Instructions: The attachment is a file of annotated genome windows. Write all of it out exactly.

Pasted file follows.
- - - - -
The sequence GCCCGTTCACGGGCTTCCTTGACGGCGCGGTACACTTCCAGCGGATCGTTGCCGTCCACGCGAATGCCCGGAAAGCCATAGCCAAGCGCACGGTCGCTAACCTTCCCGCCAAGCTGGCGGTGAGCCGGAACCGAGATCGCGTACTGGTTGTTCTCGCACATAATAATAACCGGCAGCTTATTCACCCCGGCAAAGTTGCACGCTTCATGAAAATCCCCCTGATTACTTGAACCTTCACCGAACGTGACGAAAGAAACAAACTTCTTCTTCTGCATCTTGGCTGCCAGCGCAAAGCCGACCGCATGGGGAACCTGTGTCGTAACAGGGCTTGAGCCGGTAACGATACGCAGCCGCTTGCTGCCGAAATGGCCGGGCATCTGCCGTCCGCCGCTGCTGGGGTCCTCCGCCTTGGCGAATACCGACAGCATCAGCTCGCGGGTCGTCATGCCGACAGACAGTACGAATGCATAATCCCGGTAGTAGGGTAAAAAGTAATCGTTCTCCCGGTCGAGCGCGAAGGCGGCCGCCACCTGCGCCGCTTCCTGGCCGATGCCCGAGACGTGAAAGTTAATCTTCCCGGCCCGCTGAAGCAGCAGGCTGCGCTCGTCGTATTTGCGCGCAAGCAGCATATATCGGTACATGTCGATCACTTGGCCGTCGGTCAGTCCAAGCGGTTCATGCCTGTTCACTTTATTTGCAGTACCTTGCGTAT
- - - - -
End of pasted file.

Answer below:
The sequence GCCCGTTCACGGGCTTCCTTGACGGCGCGGTACACTTCCAGCGGATCGTTGCCGTCCACGCGAATGCCCGGAAAGCCATAGCCAAGCGCACGGTCGCTAACCTTCCCGCCAAGCTGGCGGTGAGCCGGAACCGAGATCGCGTACTGGTTGTTCTCGCACATAATAATAACCGGCAGCTTATTCACCCCGGCAAAGTTGCACGCTTCATGAAAATCCCCCTGATTACTTGAACCTTCACCGAACGTGACGAAAGAAACAAACTTCTTCTTCTGCATCTTGGCTGCCAGCGCAAAGCCGACCGCATGGGGAACCTGTGTCGTAACAGGGCTTGAGCCGGTAACGATACGCAGCCGCTTGCTGCCGAAATGGCCGGGCATCTGCCGTCCGCCGCTGCTGGGGTCCTCCGCCTTGGCGAATACCGACAGCATCAGCTCGCGGGTCGTCATGCCGACAGACAGTACGAATGCATAATCCCGGTAGTAGGGTAAAAAGTAATCGTTCTCCCGGTCGAGCGCGAAGGCGGCCGCCACCTGCGCCGCTTCCTGGCCGATGCCCGAGACGTGAAAGTTAATCTTCCCGGCCCGCTGAAGCAGCAGGCTGCGCTCGTCGTATTTGCGCGCAAGCAGCATATATCGGTACATGTCGATCACTTGGCCGTCGGTCAGTCCAAGCGGTTCATGCCTGTTCACTTTATTTGCAGTACCTTGCGTAT